Friday, 23 September 2016

23rd Psalm as Shakespeare may have sung it

The English Psalter of Sternhold and Hopkins was in common use in all English churches, from the start of the reign of Elizabeth 1st. Metrical psalms were used for all congregational singing in the fashion of Geneva, until about 1800.  There had been no congregational singing before the Reformation, just choirs.

This is the 23rd Psalm (by "W.W) probably written in the mid- sixteenth century. For me, it has all the appeal of our native country language, as yet unpolished, not yet jacked up to 'high flown'. There are very rural English phrases such as "at death's door" for "in the valley of the shadow of death" and "shepherd's crook" for "staff".  There is the word "sast", apparently for "close". I've modernised the spelling. The metre is supposed to be ababcdcd but it is inconsistent.

Psalm 23 in the English Psalter

The Lord is only my support,
   and he that doth me feed.
How can I then lack anything
   whereof I stand in need?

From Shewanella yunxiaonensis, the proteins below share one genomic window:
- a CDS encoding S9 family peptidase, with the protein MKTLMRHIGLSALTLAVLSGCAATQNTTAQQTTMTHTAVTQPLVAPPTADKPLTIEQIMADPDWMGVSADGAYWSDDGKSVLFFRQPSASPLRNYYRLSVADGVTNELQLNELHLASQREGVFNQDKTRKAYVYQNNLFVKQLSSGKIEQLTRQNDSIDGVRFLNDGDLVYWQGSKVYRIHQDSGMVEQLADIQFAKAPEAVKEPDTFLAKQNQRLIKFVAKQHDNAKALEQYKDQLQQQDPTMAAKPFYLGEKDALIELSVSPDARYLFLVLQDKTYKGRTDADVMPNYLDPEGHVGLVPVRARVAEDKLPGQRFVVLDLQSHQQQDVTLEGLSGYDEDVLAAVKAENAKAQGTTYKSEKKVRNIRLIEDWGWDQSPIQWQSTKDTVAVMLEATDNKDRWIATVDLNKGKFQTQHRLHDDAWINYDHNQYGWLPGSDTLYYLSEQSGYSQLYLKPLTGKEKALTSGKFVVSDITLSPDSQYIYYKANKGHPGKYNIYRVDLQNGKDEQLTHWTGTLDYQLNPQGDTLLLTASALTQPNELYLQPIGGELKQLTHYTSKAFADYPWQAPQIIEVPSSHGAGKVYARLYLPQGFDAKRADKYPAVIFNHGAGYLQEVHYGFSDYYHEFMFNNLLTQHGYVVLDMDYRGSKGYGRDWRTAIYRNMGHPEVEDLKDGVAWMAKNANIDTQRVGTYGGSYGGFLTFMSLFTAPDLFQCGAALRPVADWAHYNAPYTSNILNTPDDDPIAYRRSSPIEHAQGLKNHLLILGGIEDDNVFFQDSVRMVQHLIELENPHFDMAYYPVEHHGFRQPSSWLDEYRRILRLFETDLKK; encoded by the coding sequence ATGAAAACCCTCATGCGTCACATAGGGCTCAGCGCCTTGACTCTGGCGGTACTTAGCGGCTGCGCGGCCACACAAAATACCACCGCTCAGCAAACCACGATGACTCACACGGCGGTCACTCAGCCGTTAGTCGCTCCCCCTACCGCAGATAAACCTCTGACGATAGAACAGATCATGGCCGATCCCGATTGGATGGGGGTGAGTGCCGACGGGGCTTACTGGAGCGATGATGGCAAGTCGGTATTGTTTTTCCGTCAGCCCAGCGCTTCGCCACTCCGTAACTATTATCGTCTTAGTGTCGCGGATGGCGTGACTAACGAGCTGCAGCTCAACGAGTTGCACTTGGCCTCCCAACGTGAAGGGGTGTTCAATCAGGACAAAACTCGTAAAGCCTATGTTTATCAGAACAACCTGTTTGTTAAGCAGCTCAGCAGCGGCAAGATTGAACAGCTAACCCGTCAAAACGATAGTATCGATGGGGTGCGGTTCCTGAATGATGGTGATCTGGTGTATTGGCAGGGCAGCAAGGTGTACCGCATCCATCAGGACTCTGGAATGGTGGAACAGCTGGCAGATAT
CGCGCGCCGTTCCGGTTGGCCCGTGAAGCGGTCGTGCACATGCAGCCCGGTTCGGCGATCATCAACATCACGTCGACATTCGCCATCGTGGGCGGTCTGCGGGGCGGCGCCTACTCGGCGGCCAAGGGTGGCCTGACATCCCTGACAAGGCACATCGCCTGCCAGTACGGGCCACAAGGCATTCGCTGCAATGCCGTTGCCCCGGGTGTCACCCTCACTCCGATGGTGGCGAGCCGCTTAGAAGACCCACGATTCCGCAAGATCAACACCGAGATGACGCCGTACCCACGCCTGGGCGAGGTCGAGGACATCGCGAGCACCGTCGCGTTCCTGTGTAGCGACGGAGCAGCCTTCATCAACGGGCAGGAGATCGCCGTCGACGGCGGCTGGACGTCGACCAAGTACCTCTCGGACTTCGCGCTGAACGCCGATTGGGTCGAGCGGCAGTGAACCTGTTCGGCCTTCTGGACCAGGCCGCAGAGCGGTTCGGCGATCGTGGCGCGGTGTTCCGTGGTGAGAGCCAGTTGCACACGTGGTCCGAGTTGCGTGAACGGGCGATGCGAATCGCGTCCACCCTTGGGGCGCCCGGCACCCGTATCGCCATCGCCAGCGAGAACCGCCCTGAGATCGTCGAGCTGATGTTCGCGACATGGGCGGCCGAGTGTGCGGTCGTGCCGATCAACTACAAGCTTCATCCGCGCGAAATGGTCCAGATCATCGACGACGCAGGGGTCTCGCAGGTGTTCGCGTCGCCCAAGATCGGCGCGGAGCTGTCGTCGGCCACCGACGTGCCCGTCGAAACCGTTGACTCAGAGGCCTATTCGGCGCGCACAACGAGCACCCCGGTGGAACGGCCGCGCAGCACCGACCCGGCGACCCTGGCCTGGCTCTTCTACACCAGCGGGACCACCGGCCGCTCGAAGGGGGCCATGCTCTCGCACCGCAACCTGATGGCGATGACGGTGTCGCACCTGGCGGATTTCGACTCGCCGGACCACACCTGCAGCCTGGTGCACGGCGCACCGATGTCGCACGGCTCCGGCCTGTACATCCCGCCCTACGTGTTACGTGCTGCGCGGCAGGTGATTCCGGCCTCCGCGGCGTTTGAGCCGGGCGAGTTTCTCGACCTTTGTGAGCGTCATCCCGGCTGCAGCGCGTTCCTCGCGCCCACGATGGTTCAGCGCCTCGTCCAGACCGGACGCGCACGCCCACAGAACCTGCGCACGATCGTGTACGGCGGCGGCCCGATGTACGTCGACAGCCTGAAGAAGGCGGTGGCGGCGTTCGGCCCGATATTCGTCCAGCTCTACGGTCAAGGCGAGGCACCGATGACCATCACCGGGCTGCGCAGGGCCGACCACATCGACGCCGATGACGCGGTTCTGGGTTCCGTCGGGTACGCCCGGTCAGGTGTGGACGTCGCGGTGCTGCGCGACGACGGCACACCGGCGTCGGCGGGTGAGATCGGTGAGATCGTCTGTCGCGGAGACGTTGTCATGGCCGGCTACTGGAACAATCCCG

He doth me fold in coats most safe,
   the tender grass sast by:
And after drives me to the streams
   which run most pleasantly.

And when I feel myself near lost,
   then doth he me home take:
Conducting me in his right paths,
  even for his own name's sake.
And though I were even at death's door
  yet would I fear none ill:
For with thy rod and shepherd's crook
  I am comforted still.

Thou hast my table richly decked,
  indespite of my foe:
Thou hast my head with balm refreshed
   my cup doth overflow.
And finally, while breath doth last,
  they grace shall me defend
And in the house of God will I,
  my life forever spend.

My next task is to reunite it with its tune. Its C clef is a tricky to read (and the copy is poor quality).

By William Blake - The Shepherd

1 comment:

  1. I found it here, already all copied (words, score ecc.) with information the author, etc. In particular, the Psalm you refer to is here: (W. W. is Whittingham, William, d. 1579). The music corresponds to Psalm 18 and can be found here: